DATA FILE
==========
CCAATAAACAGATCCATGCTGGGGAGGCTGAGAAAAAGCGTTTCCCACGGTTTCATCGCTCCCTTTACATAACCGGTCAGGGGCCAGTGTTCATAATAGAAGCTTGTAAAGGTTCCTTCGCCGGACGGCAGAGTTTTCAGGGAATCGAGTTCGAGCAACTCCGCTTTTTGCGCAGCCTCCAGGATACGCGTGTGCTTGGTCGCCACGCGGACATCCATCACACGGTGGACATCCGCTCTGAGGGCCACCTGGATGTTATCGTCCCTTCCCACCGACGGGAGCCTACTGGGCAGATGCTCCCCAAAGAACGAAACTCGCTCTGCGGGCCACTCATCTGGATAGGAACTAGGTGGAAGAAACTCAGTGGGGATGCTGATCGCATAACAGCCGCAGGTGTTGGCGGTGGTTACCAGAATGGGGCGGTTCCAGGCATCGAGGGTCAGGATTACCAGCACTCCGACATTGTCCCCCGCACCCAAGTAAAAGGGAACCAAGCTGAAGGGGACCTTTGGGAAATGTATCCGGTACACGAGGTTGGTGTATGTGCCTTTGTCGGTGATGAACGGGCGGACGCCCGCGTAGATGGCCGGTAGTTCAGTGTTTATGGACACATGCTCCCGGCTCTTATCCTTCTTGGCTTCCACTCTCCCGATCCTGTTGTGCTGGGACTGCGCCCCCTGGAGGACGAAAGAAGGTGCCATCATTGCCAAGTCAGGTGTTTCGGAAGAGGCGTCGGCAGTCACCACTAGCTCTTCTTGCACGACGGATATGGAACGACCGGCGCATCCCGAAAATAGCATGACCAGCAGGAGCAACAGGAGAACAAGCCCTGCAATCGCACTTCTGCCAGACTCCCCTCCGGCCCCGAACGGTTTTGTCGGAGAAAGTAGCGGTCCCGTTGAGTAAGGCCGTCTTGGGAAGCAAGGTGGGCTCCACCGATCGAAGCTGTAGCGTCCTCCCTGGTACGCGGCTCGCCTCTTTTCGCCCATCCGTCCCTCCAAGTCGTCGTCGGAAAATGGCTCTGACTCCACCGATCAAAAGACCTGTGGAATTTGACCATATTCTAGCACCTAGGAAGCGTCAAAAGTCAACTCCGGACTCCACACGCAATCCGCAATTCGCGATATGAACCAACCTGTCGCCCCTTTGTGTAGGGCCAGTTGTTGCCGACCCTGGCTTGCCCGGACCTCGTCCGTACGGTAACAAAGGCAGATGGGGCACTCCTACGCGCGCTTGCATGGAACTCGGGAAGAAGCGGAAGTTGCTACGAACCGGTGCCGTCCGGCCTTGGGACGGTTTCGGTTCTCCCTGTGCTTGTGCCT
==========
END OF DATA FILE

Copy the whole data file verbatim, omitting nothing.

CCAATAAACAGATCCATGCTGGGGAGGCTGAGAAAAAGCGTTTCCCACGGTTTCATCGCTCCCTTTACATAACCGGTCAGGGGCCAGTGTTCATAATAGAAGCTTGTAAAGGTTCCTTCGCCGGACGGCAGAGTTTTCAGGGAATCGAGTTCGAGCAACTCCGCTTTTTGCGCAGCCTCCAGGATACGCGTGTGCTTGGTCGCCACGCGGACATCCATCACACGGTGGACATCCGCTCTGAGGGCCACCTGGATGTTATCGTCCCTTCCCACCGACGGGAGCCTACTGGGCAGATGCTCCCCAAAGAACGAAACTCGCTCTGCGGGCCACTCATCTGGATAGGAACTAGGTGGAAGAAACTCAGTGGGGATGCTGATCGCATAACAGCCGCAGGTGTTGGCGGTGGTTACCAGAATGGGGCGGTTCCAGGCATCGAGGGTCAGGATTACCAGCACTCCGACATTGTCCCCCGCACCCAAGTAAAAGGGAACCAAGCTGAAGGGGACCTTTGGGAAATGTATCCGGTACACGAGGTTGGTGTATGTGCCTTTGTCGGTGATGAACGGGCGGACGCCCGCGTAGATGGCCGGTAGTTCAGTGTTTATGGACACATGCTCCCGGCTCTTATCCTTCTTGGCTTCCACTCTCCCGATCCTGTTGTGCTGGGACTGCGCCCCCTGGAGGACGAAAGAAGGTGCCATCATTGCCAAGTCAGGTGTTTCGGAAGAGGCGTCGGCAGTCACCACTAGCTCTTCTTGCACGACGGATATGGAACGACCGGCGCATCCCGAAAATAGCATGACCAGCAGGAGCAACAGGAGAACAAGCCCTGCAATCGCACTTCTGCCAGACTCCCCTCCGGCCCCGAACGGTTTTGTCGGAGAAAGTAGCGGTCCCGTTGAGTAAGGCCGTCTTGGGAAGCAAGGTGGGCTCCACCGATCGAAGCTGTAGCGTCCTCCCTGGTACGCGGCTCGCCTCTTTTCGCCCATCCGTCCCTCCAAGTCGTCGTCGGAAAATGGCTCTGACTCCACCGATCAAAAGACCTGTGGAATTTGACCATATTCTAGCACCTAGGAAGCGTCAAAAGTCAACTCCGGACTCCACACGCAATCCGCAATTCGCGATATGAACCAACCTGTCGCCCCTTTGTGTAGGGCCAGTTGTTGCCGACCCTGGCTTGCCCGGACCTCGTCCGTACGGTAACAAAGGCAGATGGGGCACTCCTACGCGCGCTTGCATGGAACTCGGGAAGAAGCGGAAGTTGCTACGAACCGGTGCCGTCCGGCCTTGGGACGGTTTCGGTTCTCCCTGTGCTTGTGCCT